In fact, I haven’t thought of a single Facebook friend this entire week; only 16 of my now 527 “friends” do I actually see in the real world. I take Robbie’s advice and go to a yoga class, where my teacher talks about something else I haven’t thought about in a while: the sound of my own breath, moving into my chest and lungs.

Dragging a journal around often brings unwanted attention. “What is that, your diary?” spits a drunken inquisitor. Whereas you might think a man silently jotting his thoughts down on paper would create space for the scribe to think, it’s now a strange odyssey, like finding a rotary phone, a jukebox, or a leper. “Are you grading a paper, or what?”

I’ve been journaling for almost 40 years; writing by hand allows me to flow in a unique way that a voice recorder or keyboard cannot. With only one take, you can’t go in reverse, replace the cursor, or insert parenthetical ramblings after the fact. You’ve also got to move fast, or momentum will grind to a halt.

I now realize how much time I spend popping off on my social-media platforms. While I have some tremendously witty friends, I need to turn my own satire into cash money. I may be freelance, but I can’t give it all away for free. Uninterrupted in my efforts, I’ve had time to go back to half-finished essays and plays I haven’t touched in years. Many of these are crap, which I will wait to post on Reddit.

Focused like a laser, I am checking items off my list: bills (requiring the archaic act of check-writing), toenail clipping, revising a book pitch for my publisher, a Home Depot run, an assignment for Shambhala Sun magazine which can finally get some peaceful attention.

My realtor pulls up in his Range Rover to show me a rental property. As I get in, I hand him a Washington map and an almanac. “If you don’t mind, Kevin, I’d like to find the listings with these.” Powering down his navigational system, he mutters, “This is gonna take awhile.”

For 4,500 years or so, mapmakers have helped us navigate the world. But, lest you forget, for the first millennium cartographers thought the earth was flat. Computer mapping started in the 1960s and GPS (Global Positioning Systems) came along in the ’70s, followed by Garmin receivers in the late ’80s, MapQuest in the ’90s, and finally, turn-by-turn navigation at the turn of the century.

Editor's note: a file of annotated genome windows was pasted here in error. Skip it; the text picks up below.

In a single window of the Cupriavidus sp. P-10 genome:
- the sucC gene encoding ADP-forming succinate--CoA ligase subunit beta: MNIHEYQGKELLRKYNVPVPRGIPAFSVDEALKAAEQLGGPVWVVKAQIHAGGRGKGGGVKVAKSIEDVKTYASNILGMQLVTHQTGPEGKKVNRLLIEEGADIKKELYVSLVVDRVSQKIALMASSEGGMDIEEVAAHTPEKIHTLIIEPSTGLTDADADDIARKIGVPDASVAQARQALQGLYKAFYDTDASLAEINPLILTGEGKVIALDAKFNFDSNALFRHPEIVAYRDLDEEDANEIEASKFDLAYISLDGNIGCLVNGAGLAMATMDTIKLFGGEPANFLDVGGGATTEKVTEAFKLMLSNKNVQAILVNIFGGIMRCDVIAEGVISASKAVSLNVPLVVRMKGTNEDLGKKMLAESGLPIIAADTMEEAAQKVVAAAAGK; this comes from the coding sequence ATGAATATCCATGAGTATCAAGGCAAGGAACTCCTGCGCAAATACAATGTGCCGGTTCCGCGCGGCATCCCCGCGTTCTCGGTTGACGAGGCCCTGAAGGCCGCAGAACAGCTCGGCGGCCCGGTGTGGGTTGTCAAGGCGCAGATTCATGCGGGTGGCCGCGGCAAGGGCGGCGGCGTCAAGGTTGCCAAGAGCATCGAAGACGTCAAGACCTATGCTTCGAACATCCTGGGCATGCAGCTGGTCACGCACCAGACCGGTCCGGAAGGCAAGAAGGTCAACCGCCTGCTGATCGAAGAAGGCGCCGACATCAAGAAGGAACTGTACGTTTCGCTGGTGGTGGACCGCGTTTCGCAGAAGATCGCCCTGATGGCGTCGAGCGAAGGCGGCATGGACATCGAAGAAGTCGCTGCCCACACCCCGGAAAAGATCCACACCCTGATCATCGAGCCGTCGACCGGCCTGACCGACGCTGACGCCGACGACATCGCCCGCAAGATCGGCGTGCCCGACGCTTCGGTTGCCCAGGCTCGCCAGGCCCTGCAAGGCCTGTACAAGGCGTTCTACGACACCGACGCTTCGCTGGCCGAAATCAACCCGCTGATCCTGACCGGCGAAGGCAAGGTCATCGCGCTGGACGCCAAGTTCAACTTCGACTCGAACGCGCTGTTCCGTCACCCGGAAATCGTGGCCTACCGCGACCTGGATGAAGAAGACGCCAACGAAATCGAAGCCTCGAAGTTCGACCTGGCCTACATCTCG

“Seriously,” Kevin whines, “if this was how I had to find stuff every day, I’d quit my job.” Even though it makes me carsick, I bravely take over navigational duties. “Whip a U-ey, man.”

“Are you kidding?” Kevin asks.

“Recalculating,” I reply, thrashing the 12-foot map in my hands. Of this there is no doubt: Voice-activated, turn-by-turn navigation is the greatest technological advancement of the Digital Age.

The walls of Dr. Sam Browd show an impressive array of diplomas, diplomatic schmoozing, and procreation. In addition to a lovely wife and daughter, one of his children looks like a gorilla.

“You’ve got some interesting family photos, doctor. How, uh . . . how old is that one?,” I ask, pointing at a wrinkled infant.

“That’s the baby gorilla from the [Woodland Park] zoo,” he replies. “She had a neurological problem, so we operated on her. She did great.” Thank God.

I meet with the young neurosurgeon at Seattle Children’s Hospital to see if the Techno-Gorge might have damaged my brain. “I relate your experiment to my own life,” Browd replies. “People are constantly texting and e-mailing and paging me, 24/7. At the end of the day, that’s not healthy. My son is 18 months old—first thing he does is ask for the iPad. I’m a bit horrified by that, but also amazed. It has this innate reward. It’s something basic that resonates. It’s addict . . . I’m sorry,” he smiles, “I’ve got to take this.”

If anyone should be able to take a call mid-sentence, it’s a brain surgeon. But I have a final question about Siri: Is she making my brain soft?

“Someone asked me the other day for my own parents’ phone number,” Browd replies. “I don’t know it; it’s programmed. You learn through experience, repetition, by doing things. If you’re relying on technology to retain memories for you, essentially, that probably isn’t good.”

Shortly thereafter, I arrange to have Robbie hauled into the principal’s office for a chat. “Hey,” he says, clearly out of breath and probably thinking he’d been suspended (again). “What’s up?”

I explain that I just wanted to touch base. “I’m five days in, and everything’s so quiet. I don’t quite know what to do with myself.”

Robbie then tells me to calm the fuck down. “I mean, I understand. I have missed out on so many girls and parties—everything—because I’m not texting,” he says. “So that sucks. But you just need to relax. All the drama on Facebook or whatever, it just used to get me in trouble. I didn’t even know a lot of people who were posting on my wall. Now it’s better, ’cause if someone wants to talk to me, they have to do it in person.”

One of the people I like to hang out and listen to records with (in person) is my friend Michael Don Rico. Michael’s been in the restaurant business for years, and loves the way great food and wine can bring people together. He also thinks smartphones are sucking the life out of something important.

He proceeds to tell a story: “The other day I was opening a bottle of wine, and this woman mentioned an item on the menu: chanterelle mushrooms. People at the table started to discuss the word. Was it French? Had it been the name of a movie? Before the conversation could branch out, this guy pulls up the definition on Wikipedia: ‘I know! I have the answer! Genus is Cantharellus formosus. Commonly known as chanterelle, or golden. Edible, meaty, nutty.’ And the mystery was gone. The romance of that moment never had a chance to play out.”

Instant results don’t allow our brains to flex their muscles, to recall a name or face or place. What’s worse is that we don’t get to debate or free-associate. Michael set the needle down on a Fugees album. “Where do you think the name ‘shiitake’ came from?” I inquire. The conversation that followed was neither accurate nor informative, but we laughed our asses off.